9

We have devoted this amount of attention to what would otherwise be routine because of the circumstance that defendant's brief relies on cases dealing with carelessness, alternative (4), although he is plainly arguing the merits of alternative (3), hereinafter referred to as defendant's charge, as against (2). His basic thrust is the assertion that there is a "sharp split" in the circuits. In point of fact, such split as exists is almost exclusively over the correctness of alternative (4), an alternative which, except for defendant's technical point we have just discussed, the court below expressly instructed the jury to reject.

10

We start with the case of Spies v. United States, 1943, 317 U.S. 492, 63 S. Ct. 364, 87 L.Ed. 418, where, in holding that a conviction for willfully attempting to defeat a tax was not made out by proof of willfully failing to file a return, the Court observed, "[m]ere voluntary and purposeful, as distinguished from accidental, omission to make a timely return might meet the test of willfulness [without proof of an intent to defraud]." 317 U.S. 497-498, 63 S.Ct. 367. This suggestion has been adopted in a number of circuits. United States v. Platt, 2 Cir., 1970, 435 F.2d 789; United States v. Ostendorff, 4 Cir., 1967, 371 F.2d 729, cert. denied 386 U.S. 982, 87 S.Ct. 1286, 18 L.Ed.2d 229; United States v. MacLeod, 8 Cir., 1971, 436 F.2d 947, cert. denied 402 U.S. 907, 91 S.Ct. 1378, 28 L.Ed.2d 647; United States v. Fahey, 9 Cir., 1969, 411 F.2d 1213, cert. denied 396 U.S. 957, 90 S.Ct. 430, 24 L.Ed.2d 422. Defendant cites three cases from the Third Circuit, and two from the Fifth which, he says, are to the contrary. They do not, however, afford him that comfort. It is true that in United States v. Hartman, 3 Cir., 1969, 409 F. 2d 198, the court spoke with approval of an extensive charge which included what we have called defendant's charge. This it did in affirming a conviction, and without specific reference to any particular portion of the instructions. Such general endorsement, if a holding, is certainly not a strong holding that a reversal would have been required had some individual part been omitted. Even more remotely supportive of the defendant are his cases of United States v. Litman, 3 Cir., 1957, 246 F.2d 206, and Hargrove v. United States, 5 Cir., 1933, 67 F.2d 820. His two remaining citations, United States v. Vitiello, 3 Cir., 1966, 363 F.2d 240, and Haner v. United States, 5 Cir., 1963, 315 F.2d 792, do not touch defendant's charge even indirectly. Rather, they reverse the district court for instructing that a finding of careless, as distinguished from deliberate, disregard was sufficient to convict. Without doubt there is a sharp split on that issue, see defendant's cases of Abdul v. United States, 9 Cir., 1958, 254 F.2d 292, and United States v. Bishop, 9 Cir., 1972, 455 F.2d 612, cert. granted 409 U.S. 841, 93 S.Ct. 64, 34 L.Ed.2d 79, 1972, but that is irrelevant to the question before us. In point of fact, defendant has cited no court of appeals decision that has even criticized, let alone reversed, a district court for failure to give his requested charge.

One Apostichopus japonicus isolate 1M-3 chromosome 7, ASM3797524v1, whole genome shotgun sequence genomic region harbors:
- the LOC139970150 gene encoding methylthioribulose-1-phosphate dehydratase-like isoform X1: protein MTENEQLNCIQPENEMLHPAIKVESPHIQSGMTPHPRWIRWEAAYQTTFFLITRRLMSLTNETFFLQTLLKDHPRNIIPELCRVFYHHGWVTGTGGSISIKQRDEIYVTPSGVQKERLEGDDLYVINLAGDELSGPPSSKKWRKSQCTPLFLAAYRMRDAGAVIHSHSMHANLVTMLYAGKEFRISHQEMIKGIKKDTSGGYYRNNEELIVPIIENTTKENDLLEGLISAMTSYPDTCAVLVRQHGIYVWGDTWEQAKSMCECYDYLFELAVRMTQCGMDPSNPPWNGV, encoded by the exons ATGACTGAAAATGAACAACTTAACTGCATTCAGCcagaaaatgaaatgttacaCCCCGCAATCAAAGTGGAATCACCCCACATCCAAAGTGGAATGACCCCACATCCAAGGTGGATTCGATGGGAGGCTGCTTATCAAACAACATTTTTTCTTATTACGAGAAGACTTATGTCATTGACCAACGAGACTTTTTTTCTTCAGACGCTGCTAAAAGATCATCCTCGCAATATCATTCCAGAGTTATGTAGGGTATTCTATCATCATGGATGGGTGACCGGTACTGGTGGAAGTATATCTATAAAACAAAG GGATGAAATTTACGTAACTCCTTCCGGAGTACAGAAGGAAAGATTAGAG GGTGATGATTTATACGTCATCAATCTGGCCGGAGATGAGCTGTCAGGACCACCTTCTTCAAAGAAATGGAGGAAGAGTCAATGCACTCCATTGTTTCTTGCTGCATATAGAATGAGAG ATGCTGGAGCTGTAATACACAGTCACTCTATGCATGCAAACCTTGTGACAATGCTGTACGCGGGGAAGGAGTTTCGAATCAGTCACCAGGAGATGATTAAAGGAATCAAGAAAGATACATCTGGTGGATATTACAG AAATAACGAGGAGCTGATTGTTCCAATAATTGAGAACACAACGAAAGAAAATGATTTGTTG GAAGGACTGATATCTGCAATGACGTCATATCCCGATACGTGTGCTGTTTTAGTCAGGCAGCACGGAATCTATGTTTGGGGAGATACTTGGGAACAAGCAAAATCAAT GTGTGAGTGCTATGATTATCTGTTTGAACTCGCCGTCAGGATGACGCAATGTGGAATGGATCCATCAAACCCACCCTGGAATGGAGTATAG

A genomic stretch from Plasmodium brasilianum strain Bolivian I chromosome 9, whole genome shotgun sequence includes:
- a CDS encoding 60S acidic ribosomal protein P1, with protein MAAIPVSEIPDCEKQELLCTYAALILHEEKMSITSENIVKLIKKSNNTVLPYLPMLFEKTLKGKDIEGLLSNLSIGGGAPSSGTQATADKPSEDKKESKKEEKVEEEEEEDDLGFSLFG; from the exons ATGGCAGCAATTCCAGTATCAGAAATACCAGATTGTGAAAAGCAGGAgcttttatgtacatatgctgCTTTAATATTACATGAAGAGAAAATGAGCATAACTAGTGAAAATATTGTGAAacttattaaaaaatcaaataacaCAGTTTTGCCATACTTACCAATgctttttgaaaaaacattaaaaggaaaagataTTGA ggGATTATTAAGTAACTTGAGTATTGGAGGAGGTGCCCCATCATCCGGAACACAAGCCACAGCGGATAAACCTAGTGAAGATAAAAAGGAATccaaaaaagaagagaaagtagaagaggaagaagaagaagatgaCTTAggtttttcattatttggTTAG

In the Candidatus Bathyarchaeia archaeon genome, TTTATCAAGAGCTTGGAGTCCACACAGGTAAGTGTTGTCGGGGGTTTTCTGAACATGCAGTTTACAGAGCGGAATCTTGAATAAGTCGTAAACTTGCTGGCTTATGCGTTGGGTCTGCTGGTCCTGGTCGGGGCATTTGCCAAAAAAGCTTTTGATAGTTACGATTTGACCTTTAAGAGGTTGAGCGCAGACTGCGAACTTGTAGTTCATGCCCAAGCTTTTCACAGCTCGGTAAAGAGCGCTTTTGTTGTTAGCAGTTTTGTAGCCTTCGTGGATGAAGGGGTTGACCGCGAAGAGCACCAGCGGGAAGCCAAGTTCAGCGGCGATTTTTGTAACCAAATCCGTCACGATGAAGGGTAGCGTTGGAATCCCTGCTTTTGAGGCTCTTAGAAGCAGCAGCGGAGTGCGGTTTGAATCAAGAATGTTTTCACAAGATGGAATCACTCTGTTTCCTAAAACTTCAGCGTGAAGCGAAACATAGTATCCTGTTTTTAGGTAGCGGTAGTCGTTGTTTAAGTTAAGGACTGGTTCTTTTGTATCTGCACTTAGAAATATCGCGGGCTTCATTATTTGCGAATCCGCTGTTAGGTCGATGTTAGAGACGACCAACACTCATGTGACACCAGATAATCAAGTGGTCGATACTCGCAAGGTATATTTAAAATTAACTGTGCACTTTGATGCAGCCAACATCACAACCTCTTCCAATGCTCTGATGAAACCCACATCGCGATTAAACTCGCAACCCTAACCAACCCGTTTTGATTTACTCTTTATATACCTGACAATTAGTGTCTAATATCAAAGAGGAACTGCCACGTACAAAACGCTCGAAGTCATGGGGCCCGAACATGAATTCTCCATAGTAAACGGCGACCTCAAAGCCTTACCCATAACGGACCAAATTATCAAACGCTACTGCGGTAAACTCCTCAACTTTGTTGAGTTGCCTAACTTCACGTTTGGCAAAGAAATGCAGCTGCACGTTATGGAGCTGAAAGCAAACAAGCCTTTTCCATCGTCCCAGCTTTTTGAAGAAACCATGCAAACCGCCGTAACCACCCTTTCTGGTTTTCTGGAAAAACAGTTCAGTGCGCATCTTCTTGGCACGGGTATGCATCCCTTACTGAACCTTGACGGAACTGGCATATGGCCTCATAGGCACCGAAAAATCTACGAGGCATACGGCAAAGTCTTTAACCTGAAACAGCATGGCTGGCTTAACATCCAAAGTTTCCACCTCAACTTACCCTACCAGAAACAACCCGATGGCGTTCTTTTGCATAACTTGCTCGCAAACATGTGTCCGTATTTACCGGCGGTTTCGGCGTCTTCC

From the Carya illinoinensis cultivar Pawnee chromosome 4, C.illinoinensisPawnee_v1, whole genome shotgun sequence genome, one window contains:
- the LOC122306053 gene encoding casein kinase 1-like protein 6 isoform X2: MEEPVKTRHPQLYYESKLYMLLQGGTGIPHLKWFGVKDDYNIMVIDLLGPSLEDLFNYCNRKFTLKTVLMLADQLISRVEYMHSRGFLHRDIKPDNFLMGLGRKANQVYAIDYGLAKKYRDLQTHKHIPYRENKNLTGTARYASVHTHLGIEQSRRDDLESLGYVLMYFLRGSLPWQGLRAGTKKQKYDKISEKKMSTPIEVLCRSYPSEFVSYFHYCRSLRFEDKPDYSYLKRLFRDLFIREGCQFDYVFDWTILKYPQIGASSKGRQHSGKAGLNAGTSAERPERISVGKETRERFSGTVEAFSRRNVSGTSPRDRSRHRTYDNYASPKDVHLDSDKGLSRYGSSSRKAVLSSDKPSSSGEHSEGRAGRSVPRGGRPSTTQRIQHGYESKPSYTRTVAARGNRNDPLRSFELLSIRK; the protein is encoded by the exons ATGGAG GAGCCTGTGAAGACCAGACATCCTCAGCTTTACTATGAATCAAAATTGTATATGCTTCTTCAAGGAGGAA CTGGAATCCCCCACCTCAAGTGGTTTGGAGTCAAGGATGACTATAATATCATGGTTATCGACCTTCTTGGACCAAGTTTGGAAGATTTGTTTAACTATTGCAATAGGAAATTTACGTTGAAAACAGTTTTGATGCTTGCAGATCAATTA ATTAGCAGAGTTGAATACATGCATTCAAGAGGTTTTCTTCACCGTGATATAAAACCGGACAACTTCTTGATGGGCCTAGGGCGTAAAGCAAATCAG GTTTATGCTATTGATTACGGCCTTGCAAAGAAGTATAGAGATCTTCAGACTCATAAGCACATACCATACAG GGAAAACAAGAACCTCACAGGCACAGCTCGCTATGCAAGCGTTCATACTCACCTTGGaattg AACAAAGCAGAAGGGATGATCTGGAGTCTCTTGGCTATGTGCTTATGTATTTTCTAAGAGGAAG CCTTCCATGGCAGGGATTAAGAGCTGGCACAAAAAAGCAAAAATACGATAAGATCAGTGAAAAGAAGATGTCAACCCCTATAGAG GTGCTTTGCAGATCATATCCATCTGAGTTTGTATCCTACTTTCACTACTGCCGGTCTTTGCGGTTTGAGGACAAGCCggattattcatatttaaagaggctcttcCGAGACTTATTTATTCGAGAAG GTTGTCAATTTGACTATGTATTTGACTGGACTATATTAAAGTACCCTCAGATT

11

As did the court below, we would reject the concept that in this criminal statute negligence or oversight is to be equated with willfulness. But we also reject defendant's claim that the conscious intent that the government must show is an intent to defraud the fisc. Conduct chosen with that evil motive is separately provided for in section 7201 of the Code, and is made a felony. Presumptively there was a reason for section 7203. The very fact that Congress regarded violation of that section as a misdemeanor, only, at once supplies the reason and indicates that a less serious motive is addressed to. The Supreme Court's suggestion in Spies, supra, had a valid base. We consider that the proper conclusion is drawn in those cases, cited ante, which hold that a deliberate intent to disobey the filing requirement is all that is needed. Manifestly the government's income tax structure is predicated, generally, on the filing of returns. To hold that every non-complier must go free unless the government establishes an affirmative intent to deprive the government of a tax known to be due would seriously interfere with its operation. We are not surprised that the advertised sharp split in the cases is not to be found.